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Inland Fisheries Ireland Opens New Research Facility in Galway

12th September 2014
Inland Fisheries Ireland Opens New Research Facility in Galway

#MarineScience - Inland Fisheries Ireland (IFI) has officially opened a new laboratory at its research facility on its National Index Sea Trout Catchment (River Erriff) at Aasleagh Lodge in Leenane, Co Galway.

IFI says it will continue to invest resources in the Erriff research station, as the outputs from research conducted here will be vital for the future conservation and management of sea trout.

International sea trout expert Dr Graeme Harris, who gave the keynote address at the launch, congratulated IFI on its renewed focus on sea trout and emphasised the importance of world class science on this iconic species.

While research and data collection on both salmon and sea trout has taken place at the Erriff research facilities for over 30 years, a significant new research programme was initiated at the Erriff in 2014.

This new study, which saw the release of sea trout fitted with acoustic tags to sea, aims to investigate migration, distribution, habitat usage and survival of sea trout and salmon smolts in the marine environment on the west coast of Ireland.

Speaking at the launch, IFI chief executive Dr Ciaran Byrne said his organisation "is committed to applied scientific research that is designed to answer important conservation and management questions.

"We have prioritised research on sea trout and are fortunate to have these excellent facilities at this location. We rely on excellent data and scientific analysis which informs future management decisions.”

The Erriff fishery is located at the head of Killary Harbour near the village of Leenane in Connemara. The fishery was purchased by the Irish State from Lord Brabourne in 1982 and has since operated as a salmon and sea trout angling and research fishery.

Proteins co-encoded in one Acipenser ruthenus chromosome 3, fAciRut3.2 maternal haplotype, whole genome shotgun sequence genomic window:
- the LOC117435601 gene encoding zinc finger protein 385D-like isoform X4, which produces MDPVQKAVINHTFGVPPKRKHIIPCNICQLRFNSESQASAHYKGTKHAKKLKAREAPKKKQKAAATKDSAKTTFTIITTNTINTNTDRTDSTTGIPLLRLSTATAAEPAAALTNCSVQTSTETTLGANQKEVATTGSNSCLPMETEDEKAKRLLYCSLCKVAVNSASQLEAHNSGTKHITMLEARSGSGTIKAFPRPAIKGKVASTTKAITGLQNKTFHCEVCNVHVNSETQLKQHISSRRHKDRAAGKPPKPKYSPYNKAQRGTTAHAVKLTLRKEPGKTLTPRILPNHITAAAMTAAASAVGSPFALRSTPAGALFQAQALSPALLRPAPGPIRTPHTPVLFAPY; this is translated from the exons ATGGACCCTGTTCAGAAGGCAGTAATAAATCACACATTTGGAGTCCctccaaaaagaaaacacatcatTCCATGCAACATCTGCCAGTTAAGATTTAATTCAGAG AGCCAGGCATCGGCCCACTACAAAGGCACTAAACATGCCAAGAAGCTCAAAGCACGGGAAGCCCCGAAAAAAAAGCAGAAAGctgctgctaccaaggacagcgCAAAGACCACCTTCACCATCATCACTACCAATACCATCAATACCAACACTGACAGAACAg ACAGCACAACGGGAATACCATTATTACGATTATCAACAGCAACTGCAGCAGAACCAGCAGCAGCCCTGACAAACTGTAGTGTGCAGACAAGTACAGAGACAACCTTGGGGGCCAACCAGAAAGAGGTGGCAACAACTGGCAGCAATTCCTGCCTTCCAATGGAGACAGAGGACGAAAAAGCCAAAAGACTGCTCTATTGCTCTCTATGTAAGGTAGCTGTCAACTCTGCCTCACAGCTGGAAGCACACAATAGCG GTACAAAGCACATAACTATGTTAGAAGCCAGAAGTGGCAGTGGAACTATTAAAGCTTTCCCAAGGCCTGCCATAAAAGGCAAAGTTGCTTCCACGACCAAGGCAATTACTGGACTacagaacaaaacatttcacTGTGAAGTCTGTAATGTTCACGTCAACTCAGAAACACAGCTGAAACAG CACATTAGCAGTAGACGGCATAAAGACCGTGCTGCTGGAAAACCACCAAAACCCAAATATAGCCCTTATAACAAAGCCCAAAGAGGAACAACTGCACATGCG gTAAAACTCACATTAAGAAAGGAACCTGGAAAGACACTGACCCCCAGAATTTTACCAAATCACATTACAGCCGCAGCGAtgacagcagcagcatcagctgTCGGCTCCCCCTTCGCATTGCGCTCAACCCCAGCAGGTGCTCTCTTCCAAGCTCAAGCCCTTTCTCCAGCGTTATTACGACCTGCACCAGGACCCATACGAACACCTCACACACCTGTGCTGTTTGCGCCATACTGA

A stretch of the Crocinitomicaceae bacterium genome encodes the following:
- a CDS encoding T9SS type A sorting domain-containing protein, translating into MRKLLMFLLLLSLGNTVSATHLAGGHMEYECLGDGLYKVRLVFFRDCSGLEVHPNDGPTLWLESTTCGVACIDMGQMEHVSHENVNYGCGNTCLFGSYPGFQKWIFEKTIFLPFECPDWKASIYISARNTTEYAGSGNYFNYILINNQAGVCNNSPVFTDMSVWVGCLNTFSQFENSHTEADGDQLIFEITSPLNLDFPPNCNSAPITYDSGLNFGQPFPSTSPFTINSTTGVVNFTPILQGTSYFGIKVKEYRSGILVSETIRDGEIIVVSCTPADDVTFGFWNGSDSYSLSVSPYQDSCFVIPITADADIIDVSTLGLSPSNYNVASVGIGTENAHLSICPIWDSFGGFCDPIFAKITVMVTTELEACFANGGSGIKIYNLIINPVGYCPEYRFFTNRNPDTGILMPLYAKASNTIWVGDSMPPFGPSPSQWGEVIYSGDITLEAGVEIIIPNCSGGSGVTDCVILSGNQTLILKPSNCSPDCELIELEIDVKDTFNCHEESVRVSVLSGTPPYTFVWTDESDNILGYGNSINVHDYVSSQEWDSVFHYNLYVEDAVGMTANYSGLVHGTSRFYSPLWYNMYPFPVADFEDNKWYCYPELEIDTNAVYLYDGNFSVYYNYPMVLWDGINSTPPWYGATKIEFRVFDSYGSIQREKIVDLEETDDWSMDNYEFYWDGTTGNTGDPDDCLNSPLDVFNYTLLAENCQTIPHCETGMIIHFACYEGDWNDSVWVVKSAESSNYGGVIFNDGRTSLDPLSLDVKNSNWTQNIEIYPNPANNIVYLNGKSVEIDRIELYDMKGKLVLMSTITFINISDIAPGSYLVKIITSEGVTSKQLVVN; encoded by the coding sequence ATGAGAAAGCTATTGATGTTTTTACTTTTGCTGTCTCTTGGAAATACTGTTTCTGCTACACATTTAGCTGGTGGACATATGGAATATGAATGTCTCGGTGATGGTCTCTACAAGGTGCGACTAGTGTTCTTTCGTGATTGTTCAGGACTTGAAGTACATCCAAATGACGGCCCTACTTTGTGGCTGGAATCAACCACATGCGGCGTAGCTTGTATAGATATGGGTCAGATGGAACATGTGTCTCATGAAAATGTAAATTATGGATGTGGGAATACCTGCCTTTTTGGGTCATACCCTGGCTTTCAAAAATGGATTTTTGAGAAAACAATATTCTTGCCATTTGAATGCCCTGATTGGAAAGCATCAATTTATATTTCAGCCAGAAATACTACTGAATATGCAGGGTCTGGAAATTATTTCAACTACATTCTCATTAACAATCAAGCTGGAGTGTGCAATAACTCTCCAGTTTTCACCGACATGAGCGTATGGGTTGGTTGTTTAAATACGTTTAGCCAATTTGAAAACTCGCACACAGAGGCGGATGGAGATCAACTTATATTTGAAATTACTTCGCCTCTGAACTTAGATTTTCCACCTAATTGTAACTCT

The river has a large lake in its headwaters, Tawnyard Lough, and a downstream fish trap has operated at the lake exit since 1983. This facility allows assessment of sea trout stocks on an annual basis.

Published in Marine Science
MacDara Conroy

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MacDara Conroy

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MacDara Conroy is a contributor covering all things on the water, from boating and wildlife to science and business

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Marine Science Perhaps it is the work of the Irish research vessel RV Celtic Explorer out in the Atlantic Ocean that best highlights the essential nature of marine research, development and sustainable management, through which Ireland is developing a strong and well-deserved reputation as an emerging centre of excellence. From Wavebob Ocean energy technology to aquaculture to weather buoys and oil exploration these pages document the work of Irish marine science and how Irish scientists have secured prominent roles in many European and international marine science bodies.

 

At A Glance – Ocean Facts

  • 71% of the earth’s surface is covered by the ocean
  • The ocean is responsible for the water cycle, which affects our weather
  • The ocean absorbs 30% of the carbon dioxide added to the atmosphere by human activity
  • The real map of Ireland has a seabed territory ten times the size of its land area
  • The ocean is the support system of our planet.
  • Over half of the oxygen we breathe was produced in the ocean
  • The global market for seaweed is valued at approximately €5.4 billion
  • · Coral reefs are among the oldest ecosystems in the world — at 230 million years
  • 1.9 million people live within 5km of the coast in Ireland
  • Ocean waters hold nearly 20 million tons of gold. If we could mine all of the gold from the ocean, we would have enough to give every person on earth 9lbs of the precious metal!
  • Aquaculture is the fastest growing food sector in the world – Ireland is ranked 7th largest aquaculture producer in the EU
  • The Atlantic Ocean is the second largest ocean in the world, covering 20% of the earth’s surface. Out of all the oceans, the Atlantic Ocean is the saltiest
  • The Pacific Ocean is the largest ocean in the world. It’s bigger than all the continents put together
  • Ireland is surrounded by some of the most productive fishing grounds in Europe, with Irish commercial fish landings worth around €200 million annually
  • 97% of the earth’s water is in the ocean
  • The ocean provides the greatest amount of the world’s protein consumed by humans
  • Plastic affects 700 species in the oceans from plankton to whales.
  • Only 10% of the oceans have been explored.
  • 8 million tonnes of plastic enter the ocean each year, equal to dumping a garbage truck of plastic into the ocean every minute.
  • 12 humans have walked on the moon but only 3 humans have been to the deepest part of the ocean.

(Ref: Marine Institute)

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